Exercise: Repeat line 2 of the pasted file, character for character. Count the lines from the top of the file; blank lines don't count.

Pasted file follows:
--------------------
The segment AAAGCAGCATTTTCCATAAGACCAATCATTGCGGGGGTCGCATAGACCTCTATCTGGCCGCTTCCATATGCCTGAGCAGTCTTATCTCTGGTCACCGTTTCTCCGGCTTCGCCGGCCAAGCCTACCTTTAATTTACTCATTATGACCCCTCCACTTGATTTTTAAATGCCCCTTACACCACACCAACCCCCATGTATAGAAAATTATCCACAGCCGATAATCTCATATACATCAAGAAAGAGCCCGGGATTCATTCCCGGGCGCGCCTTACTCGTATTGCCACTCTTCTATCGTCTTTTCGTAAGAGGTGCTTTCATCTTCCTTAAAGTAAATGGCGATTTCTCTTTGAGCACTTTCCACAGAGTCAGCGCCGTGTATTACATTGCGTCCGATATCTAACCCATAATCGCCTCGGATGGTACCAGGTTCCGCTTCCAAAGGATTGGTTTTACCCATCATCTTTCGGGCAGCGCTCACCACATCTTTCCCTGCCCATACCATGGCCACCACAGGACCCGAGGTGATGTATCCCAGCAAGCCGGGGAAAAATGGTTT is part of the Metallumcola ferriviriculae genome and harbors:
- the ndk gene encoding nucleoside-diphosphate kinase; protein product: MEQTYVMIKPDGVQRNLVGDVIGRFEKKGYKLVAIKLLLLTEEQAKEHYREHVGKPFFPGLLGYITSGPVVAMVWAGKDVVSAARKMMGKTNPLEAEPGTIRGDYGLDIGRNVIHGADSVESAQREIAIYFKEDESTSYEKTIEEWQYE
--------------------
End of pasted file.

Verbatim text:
- the ndk gene encoding nucleoside-diphosphate kinase; protein product: MEQTYVMIKPDGVQRNLVGDVIGRFEKKGYKLVAIKLLLLTEEQAKEHYREHVGKPFFPGLLGYITSGPVVAMVWAGKDVVSAARKMMGKTNPLEAEPGTIRGDYGLDIGRNVIHGADSVESAQREIAIYFKEDESTSYEKTIEEWQYE